There is a great deal to learn and more variety than ever before available. Chile is now the 5th largest exporter of wine and is virtually phylloxera free. This means that most of its vines are planted on their own rootstocks unlike the vast majority of classical wine regions – most definitely adding cachet. In this VINTAGES Release, Chile hits hard with classic grape varietals, solidly built and regionally expressive wines. Regardless of missing out on many hot, emerging regions, the selection is solid and evidence not only of the value which exists in Chile but of its quality and variety.
You’ll find below our top picks of this Chilean feature but also the best of the new world. John Szabo will be returning next week to take a closer look at the best from Burgundy and what inspired us from the old world.
IMPORTANT NOTICE: As of the September 17th VINTAGES release we are implementing important changes around our VINTAGES content including a reduction in our annual Premium Membership fee. Starting September 1, 2016 non-paying members will now have access to our VINTAGES New Releases section. As of September 17th our Top VINTAGES Picks (below) will be available to non-paying members only 30 days after publication. We would appreciate you taking a moment to understand why we are making these changes.
“For the cost of a good bottle of wine we’ll help you discover hundreds of great ones.”
Our Top Picks from the Sept 3rd VINTAGES release:
Buyers’ Guide to Chile
Errazuriz 2015 Aconcagua Costa Single Vineyard Sauvignon Blanc, Aconcagua Valley ($19.95)
Sara d’Amato – A cool and breezy coastal climate gives this sauvignon blanc brightness and the kick comes from its volcanic soils. A striking mineral profile, impressive depth and torrid vibrancy made this the most interesting sauvignon blanc I have tasted, globally, in quite some time. Especially if sauvignon blanc doesn’t float your boat, give this one a go.
Michael Godel – Errazuriz is arguably Chile’s most successful multi-varietal, multi-faceted winery but their accomplishments with several tiers of sauvignon blanc is just amazing. The Estate and Max Reserva Series available at $13 and $16 respectively are terrific and this single vineyard wine elevates the game, as it should, with more tropical fruit and even more acidity. The crisp and strikingly pungent hyperbole of Chilean sauvignon blanc is loyal to the house style with the ratcheted notes of coastal vineyards and schist soils.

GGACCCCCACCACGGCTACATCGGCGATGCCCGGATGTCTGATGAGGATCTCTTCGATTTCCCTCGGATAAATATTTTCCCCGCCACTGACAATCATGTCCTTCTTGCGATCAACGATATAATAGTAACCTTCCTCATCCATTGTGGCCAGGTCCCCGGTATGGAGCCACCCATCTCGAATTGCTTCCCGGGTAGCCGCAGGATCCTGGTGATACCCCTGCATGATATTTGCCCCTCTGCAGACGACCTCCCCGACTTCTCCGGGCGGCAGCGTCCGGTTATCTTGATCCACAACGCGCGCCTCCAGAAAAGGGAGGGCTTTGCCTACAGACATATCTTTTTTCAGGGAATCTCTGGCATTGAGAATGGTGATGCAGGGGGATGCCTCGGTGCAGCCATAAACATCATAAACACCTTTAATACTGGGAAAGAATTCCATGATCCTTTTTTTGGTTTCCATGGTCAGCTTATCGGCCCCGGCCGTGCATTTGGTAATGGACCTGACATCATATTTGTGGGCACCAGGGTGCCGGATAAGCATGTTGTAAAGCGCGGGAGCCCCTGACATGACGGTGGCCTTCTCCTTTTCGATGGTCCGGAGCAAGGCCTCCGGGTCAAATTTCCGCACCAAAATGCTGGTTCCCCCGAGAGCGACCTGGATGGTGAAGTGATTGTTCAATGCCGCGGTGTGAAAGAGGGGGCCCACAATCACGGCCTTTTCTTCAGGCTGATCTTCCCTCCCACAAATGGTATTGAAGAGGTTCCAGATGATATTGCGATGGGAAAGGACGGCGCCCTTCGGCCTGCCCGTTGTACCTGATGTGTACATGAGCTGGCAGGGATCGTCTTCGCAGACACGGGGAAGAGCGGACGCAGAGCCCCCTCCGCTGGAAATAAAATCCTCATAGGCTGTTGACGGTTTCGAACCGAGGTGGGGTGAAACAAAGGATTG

Maycas Del Limarí 2014 Sumaq Reserva Chardonnay, Limarí Valley ($14.95)
David Lawrason – Great value here and interesting to compare to quite similar white Burgundies on this release. It’s fits in well. It’s a quiet, confident, subtle and well integrated chardonnay that hails from limestone-influenced soils in Pacific cooled appellation of Limari in Chile’s northern winegrowing zone.
Junta Momentos 2014 Reserve Syrah/Carménère, Curicó Valley ($16.95)
David Lawrason – This is a creative and effective blend of syrah (65%), carmenere (35%) and cabernet sauvignon (10%), and I like the resulting energy and complexity. Syrah pepper, meatiness and roasted coffee notes dominate the nose, with carmenere currants and tension kicking in on the palate. Very good value.
De Martino 2013 Legado Reserva Cabernet Sauvignon, Maipo Valley ($18.95)
David Lawrason – De Martino is one of my favourite Chilean producers, finding complexity and cohesiveness and satisfying texture in an unforced way. It leans organic, or is at least grown sustainable and fermented on natural yeasts. Complex, interesting cabernet, read to enjoy now.
Escudo Rojo 2013, Maipo Valley ($18.95)
Michael Godel – The amenability factor runs on high and wide in breadth from this very blackberry red out of Maipo. While there have been good vintages of this recognizable blend in the past, I can’t recall one with such balance and structure. You can serve this to anyone, anywhere, anytime. It will solicit nods of approval every time. I know because I’ve done so recently to a crowd. Nods all around.
Sara d’Amato – A blend of Maipo and Rapel Valley cabernet, syrah and carménère from the Baron Phillippe de Rothschild family of wines. A real stand-out in this release offering elegance, harmony and refinement. I would have guessed the cost to be significantly higher if tasted blind. More polished than powerful but offering excellent concentration of fruit and solid structural components.
Arboleda 2013 Single Vineyard Cabernet Sauvignon, Las Vertientes Vineyard, Aconcagua Valley ($19.95)
Michael Godel – There is just so much to like about this Chilean cabernet sauvignon. It’s fresh and simultaneously savoury and it has that single-locale sense of place in its step. Wood is certainly in charge but freshness, dusty fruit, crisp bites and beneficial bitters keep everything humming along nicely. Big wine for the money.
Concha Y Toro Terrunyo Andes Pirque Vineyard Cabernet Sauvignon 2013, Las Terrazas Block, Pirque Vineyard, Maipo Valley ($29.95)
Sara d’Amato – Sitting within the premium growing region of Maipo, Pirque is a cooler climate oasis in Chile’s central valley. Its elevation and situation are thus that temperature differences between day and night are often upwards of a 30 degrees Celsius difference! This incarnation from Concha Y Toro’s Terrunyo is typically firmly structured and ageworthy with enticing, spicy aromatics and impressive depth of flavour. Worthy of the premium price.